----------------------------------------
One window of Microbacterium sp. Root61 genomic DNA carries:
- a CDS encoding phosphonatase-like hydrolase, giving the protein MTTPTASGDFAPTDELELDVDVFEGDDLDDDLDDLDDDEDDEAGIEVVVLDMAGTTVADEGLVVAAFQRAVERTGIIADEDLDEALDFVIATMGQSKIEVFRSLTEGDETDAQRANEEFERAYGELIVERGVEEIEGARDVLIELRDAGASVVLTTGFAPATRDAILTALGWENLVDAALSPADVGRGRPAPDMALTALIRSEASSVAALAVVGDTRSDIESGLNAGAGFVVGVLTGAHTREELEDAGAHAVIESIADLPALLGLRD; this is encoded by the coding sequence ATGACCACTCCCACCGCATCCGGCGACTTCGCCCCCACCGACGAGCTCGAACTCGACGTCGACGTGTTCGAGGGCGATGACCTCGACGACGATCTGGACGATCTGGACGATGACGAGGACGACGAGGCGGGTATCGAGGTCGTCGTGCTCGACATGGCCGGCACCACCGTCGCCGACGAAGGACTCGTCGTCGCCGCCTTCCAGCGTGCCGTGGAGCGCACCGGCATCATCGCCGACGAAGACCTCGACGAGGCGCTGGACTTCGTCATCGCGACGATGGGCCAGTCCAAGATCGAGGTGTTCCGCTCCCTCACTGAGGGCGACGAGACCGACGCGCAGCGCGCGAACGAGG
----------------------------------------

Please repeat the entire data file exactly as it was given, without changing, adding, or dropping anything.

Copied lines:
One window of Microbacterium sp. Root61 genomic DNA carries:
- a CDS encoding phosphonatase-like hydrolase, giving the protein MTTPTASGDFAPTDELELDVDVFEGDDLDDDLDDLDDDEDDEAGIEVVVLDMAGTTVADEGLVVAAFQRAVERTGIIADEDLDEALDFVIATMGQSKIEVFRSLTEGDETDAQRANEEFERAYGELIVERGVEEIEGARDVLIELRDAGASVVLTTGFAPATRDAILTALGWENLVDAALSPADVGRGRPAPDMALTALIRSEASSVAALAVVGDTRSDIESGLNAGAGFVVGVLTGAHTREELEDAGAHAVIESIADLPALLGLRD; this is encoded by the coding sequence ATGACCACTCCCACCGCATCCGGCGACTTCGCCCCCACCGACGAGCTCGAACTCGACGTCGACGTGTTCGAGGGCGATGACCTCGACGACGATCTGGACGATCTGGACGATGACGAGGACGACGAGGCGGGTATCGAGGTCGTCGTGCTCGACATGGCCGGCACCACCGTCGCCGACGAAGGACTCGTCGTCGCCGCCTTCCAGCGTGCCGTGGAGCGCACCGGCATCATCGCCGACGAAGACCTCGACGAGGCGCTGGACTTCGTCATCGCGACGATGGGCCAGTCCAAGATCGAGGTGTTCCGCTCCCTCACTGAGGGCGACGAGACCGACGCGCAGCGCGCGAACGAGG